Hello! Greetings to all Maine dairy lovers! My name is Andrea Paul and I am a Registered Dietitian with Hannaford Supermarkets in Augusta and Gorham, Maine. Since this is my first blog article for the Maine Dairy & Nutrition Council, I’ve decided to write about the first meal of the day – breakfast! We’ve all heard many times before; breakfast is the “most important meal of the day”. The reason this phrase has stuck is because it’s very true. In this article, I will explain why breakfast is so important, as well as share a favorite recipe for quick and healthy breakfasts.
One of the first questions I ask people who want advice on making their diets healthier is: “Do you eat breakfast?”. The answers/excuses I often get are “I don’t have time”, “I don’t have an appetite in the morning” or “just coffee”. You wouldn’t try to drive to work without gas in the tank, right? So why do we zip off for the day without fueling our bodies? A healthy diet and eating pattern should always include eating something before you head off for the day. Eating breakfast leads to all kinds of positive effects; improved energy levels and focus, stable blood sugar, easier to resist less healthy foods, and improving metabolism.
Furthermore, because of these positive effects, eating breakfast is also linked to maintaining a healthyb ody weight. Granted, the mornings are a hectic time for most people. Besides getting themselves up and dressed, many people are responsible for getting children ready and out the door, not to mention walking the dog, feeding the cat, and just generally getting organized for the day. But, getting that last 10 minutes of sleep instead of eating something probably isn’t going to give you extra energy you need. Consuming something in the morning helps get glucose (aka energy) into our blood stream, raising our blood sugar and giving us a boost of energy after a night of fasting (because we don’t eat when we’re asleep). Alternatively, not eating breakfast means that our bodies will burn other fuel sources, like muscle protein to keep us going, as well as slow down our metabolism to conserve energy.
If you’re someone without an appetite in the AM, I encourage you to try to eat something within an hour of waking up. It doesn’t have to be big – a granola bar, piece of fruit or toast is fine. Obviously, that’s not enough to fuel you until lunch time, so I suggest eating something a bit more substantial with a couple hours when you’re feeling a bit hungrier. You might find that with time, you do have an appetite in the morning.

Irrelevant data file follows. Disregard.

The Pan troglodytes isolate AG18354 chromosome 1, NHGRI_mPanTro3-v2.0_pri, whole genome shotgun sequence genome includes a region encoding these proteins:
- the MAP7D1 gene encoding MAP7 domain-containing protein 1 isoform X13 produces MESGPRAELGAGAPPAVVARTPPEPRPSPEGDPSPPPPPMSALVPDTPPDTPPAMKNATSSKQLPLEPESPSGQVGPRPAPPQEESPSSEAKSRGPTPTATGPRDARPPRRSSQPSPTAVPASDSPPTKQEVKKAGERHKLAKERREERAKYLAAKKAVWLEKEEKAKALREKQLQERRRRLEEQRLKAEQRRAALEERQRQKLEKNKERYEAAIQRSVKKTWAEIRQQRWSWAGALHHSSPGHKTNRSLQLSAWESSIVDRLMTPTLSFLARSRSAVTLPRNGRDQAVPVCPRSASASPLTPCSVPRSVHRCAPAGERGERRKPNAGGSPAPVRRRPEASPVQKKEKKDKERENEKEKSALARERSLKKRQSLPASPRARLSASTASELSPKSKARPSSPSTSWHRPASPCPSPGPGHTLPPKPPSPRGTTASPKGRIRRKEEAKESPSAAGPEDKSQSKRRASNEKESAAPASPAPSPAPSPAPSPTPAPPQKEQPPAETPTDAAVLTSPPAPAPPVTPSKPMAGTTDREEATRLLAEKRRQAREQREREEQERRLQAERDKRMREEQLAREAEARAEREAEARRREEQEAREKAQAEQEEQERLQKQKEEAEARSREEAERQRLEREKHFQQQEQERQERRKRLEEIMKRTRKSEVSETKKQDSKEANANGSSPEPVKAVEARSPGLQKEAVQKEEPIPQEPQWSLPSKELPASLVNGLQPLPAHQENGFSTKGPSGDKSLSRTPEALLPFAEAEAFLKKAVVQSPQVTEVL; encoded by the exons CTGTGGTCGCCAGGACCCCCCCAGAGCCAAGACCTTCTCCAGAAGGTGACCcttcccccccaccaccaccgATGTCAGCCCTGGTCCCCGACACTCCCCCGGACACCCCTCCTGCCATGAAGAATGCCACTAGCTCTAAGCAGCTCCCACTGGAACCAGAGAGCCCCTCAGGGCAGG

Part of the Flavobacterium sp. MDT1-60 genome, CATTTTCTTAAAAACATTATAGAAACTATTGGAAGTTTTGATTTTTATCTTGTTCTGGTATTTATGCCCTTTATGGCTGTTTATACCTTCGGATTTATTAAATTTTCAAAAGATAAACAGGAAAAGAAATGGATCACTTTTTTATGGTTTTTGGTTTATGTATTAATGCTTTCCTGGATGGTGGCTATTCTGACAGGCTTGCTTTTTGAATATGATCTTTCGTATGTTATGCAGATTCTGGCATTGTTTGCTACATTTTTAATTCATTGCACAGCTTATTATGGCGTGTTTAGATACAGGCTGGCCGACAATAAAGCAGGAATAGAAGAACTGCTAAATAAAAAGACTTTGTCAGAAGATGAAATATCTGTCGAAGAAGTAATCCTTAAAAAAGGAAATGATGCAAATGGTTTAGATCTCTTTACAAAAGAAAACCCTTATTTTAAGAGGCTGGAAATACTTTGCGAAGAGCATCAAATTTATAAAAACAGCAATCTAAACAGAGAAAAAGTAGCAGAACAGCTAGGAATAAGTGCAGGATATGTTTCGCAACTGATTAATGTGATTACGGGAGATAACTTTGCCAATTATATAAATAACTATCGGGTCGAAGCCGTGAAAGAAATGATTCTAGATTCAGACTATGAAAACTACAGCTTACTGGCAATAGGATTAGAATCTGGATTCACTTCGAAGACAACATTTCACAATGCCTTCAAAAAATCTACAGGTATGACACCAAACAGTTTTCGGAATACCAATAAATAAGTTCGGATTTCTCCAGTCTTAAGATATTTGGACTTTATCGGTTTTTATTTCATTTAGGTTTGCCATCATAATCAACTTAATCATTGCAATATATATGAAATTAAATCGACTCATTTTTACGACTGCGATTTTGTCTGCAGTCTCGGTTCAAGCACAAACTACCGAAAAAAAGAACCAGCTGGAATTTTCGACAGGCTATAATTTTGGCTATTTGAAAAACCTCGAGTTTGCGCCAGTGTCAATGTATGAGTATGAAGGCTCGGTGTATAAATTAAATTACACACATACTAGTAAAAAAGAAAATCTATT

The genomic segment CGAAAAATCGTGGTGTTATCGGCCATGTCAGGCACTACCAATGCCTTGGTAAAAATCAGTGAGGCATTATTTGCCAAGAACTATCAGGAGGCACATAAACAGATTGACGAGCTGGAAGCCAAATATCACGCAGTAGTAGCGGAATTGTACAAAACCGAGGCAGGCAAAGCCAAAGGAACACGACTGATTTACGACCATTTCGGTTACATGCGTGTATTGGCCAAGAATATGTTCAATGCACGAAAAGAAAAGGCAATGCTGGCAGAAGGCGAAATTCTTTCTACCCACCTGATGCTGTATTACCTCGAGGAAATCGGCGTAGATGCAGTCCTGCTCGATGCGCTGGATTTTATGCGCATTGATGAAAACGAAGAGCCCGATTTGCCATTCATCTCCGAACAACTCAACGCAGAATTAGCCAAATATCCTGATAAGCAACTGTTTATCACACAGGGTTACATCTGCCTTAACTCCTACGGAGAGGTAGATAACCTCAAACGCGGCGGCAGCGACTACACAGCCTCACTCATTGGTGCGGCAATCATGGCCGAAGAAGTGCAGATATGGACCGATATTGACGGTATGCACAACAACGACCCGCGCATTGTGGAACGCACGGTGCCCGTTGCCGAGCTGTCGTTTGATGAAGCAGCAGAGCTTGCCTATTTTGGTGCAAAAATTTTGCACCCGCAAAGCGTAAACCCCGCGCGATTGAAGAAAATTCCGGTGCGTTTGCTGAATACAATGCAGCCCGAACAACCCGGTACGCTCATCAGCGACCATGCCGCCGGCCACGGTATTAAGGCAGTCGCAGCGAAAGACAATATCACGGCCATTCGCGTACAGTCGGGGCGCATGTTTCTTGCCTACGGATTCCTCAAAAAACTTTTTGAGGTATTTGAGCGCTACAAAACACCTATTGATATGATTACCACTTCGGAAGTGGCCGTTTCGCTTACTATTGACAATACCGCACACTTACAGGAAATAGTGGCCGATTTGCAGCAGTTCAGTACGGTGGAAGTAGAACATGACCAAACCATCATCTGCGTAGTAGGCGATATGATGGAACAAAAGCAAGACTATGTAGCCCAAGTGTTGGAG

Below you’ll find a favorite recipe of mine that works really well for mornings because you make it ahead of time, reheat, and you’re off! Bonus: It’s nutritious AND delicious (one of my favorite sayings!). It incorporates multiple foods groups in one dish, including dairy, whole grains, and fruit, and it delicious served warmed up with milk, or cold with yogurt or plain. I hope you like it!
Banana Blueberry Baked Oatmeal
Prep Time: 40 minutes (15 mins prep, 25 mins cooking)
1 extra-ripe banana
1 cup blueberries
1 large egg
1 cup skim milk
2 tablespoon maple syrup, honey, or brown sugar
1 ½ cup rolled oats
1 tsp baking powder
¼ tsp salt
½ tsp cinnamon
¼ cup chopped walnuts (optional)
- Pre-heat oven to 350° Spray 8×8 inch baking pan with non-stick spray.
- Mash bananas in a bowl, add egg milk, sugar, and walnuts. Mix until combined.
- In a separate bowl, mix oats, baking powder, cinnamon, and salt.
- Add dry ingredients to banana mixture and stir until combined. Fold in blueberries.
- Pour mixture into baking dish and bake for 20-25 minutes until the edges start to brown.
Nutrition information (per serving): 283 calories, 9g total fat, 1g saturated fat, 45g carbohydrate, 6g fiber, 10g protein, 314mg sodium
Refrigerate until ready to eat. Microwave in bowl with milk or serve with yogurt like Cabot® Greek-Style Low-Fat yogurt. Or just eat it on its own.
Additional ingredients for nutritional boost include: 2 tbsp ground flax seed, 2 tbsp oat bran, or 2 tbsphemp seeds.
Baking times will be different for different ovens and depending on size of pan used. If you use a bigger
pan, the oatmeal will take less time to bake.
Recipe adapted from epicurious.com
We are so excited to be working with Andrea Paul, a registered dietitian with Hannaford Supermarkets. With so much information out there regarding healthy eating, it can be difficult to know what is true, which is why it is great to have someone like Andrea, who is a credible resource about health and nutrition. Andrea has not been compensated by the Maine Dairy & Nutrition Council for this blog, and her thoughts are her own.